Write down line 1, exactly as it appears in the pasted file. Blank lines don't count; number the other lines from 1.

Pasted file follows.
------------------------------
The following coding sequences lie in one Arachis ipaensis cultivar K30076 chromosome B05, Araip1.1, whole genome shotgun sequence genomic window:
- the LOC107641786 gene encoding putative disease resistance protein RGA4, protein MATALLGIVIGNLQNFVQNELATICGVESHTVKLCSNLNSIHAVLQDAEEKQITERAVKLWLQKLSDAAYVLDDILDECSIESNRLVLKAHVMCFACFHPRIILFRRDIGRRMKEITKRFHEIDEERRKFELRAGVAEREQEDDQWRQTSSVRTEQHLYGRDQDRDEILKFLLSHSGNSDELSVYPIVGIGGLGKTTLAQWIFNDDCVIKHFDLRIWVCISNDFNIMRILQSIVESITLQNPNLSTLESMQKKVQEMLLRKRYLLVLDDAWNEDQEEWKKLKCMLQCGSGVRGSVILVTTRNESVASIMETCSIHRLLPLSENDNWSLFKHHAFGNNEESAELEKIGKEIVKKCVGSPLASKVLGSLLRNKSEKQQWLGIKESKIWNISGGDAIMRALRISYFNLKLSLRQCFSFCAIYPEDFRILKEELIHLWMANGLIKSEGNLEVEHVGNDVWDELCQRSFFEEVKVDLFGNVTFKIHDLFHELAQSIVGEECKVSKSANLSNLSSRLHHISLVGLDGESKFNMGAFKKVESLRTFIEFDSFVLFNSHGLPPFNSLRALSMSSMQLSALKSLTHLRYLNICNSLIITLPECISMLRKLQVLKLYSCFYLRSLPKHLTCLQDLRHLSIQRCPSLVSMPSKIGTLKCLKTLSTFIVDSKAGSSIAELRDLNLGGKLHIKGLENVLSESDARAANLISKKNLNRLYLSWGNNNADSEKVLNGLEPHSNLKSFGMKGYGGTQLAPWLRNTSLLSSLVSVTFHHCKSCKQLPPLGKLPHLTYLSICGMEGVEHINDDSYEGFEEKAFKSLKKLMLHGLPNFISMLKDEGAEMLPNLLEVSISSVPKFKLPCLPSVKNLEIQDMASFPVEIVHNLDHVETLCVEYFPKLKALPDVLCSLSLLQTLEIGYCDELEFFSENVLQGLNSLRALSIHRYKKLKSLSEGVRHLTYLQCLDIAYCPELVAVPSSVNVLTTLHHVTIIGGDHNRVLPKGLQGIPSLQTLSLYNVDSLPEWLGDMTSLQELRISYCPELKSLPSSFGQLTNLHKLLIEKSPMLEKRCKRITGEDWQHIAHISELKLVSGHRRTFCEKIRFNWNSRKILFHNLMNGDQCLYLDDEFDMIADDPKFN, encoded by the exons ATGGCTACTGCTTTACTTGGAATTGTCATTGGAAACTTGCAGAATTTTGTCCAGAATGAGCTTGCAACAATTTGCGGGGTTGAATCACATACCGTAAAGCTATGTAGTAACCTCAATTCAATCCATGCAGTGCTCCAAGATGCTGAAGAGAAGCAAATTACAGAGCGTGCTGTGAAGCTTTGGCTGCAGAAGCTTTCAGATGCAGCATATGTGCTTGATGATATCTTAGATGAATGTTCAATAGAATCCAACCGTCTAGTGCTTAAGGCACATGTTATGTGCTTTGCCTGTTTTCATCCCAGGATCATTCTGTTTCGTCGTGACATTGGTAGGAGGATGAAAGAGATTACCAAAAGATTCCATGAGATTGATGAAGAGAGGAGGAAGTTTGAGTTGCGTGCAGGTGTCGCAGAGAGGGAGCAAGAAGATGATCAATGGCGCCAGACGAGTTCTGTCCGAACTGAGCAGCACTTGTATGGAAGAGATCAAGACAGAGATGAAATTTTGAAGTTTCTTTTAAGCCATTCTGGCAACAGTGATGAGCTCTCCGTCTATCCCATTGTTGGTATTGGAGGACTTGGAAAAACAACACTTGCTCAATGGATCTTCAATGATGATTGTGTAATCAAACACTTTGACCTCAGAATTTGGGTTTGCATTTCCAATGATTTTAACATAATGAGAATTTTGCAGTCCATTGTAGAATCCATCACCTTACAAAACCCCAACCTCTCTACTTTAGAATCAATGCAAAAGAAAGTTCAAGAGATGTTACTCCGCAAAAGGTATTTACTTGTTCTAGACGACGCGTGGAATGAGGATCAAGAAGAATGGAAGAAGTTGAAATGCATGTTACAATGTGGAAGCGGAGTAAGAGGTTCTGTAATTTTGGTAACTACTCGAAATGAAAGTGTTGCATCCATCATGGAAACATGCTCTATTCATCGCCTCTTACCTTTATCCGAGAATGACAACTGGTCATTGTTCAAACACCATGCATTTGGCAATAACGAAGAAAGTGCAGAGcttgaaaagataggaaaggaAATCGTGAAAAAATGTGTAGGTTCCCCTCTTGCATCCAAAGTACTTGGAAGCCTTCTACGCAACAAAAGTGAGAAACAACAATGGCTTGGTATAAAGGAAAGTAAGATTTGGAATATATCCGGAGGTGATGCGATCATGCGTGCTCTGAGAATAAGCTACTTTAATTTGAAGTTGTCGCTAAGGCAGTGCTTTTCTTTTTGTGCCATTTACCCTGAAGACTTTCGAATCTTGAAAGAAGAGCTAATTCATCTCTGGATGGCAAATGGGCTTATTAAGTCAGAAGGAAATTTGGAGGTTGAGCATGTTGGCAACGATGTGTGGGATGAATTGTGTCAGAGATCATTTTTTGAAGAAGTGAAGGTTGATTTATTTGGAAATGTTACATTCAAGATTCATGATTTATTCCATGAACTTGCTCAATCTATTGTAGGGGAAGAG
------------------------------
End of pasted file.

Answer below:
The following coding sequences lie in one Arachis ipaensis cultivar K30076 chromosome B05, Araip1.1, whole genome shotgun sequence genomic window: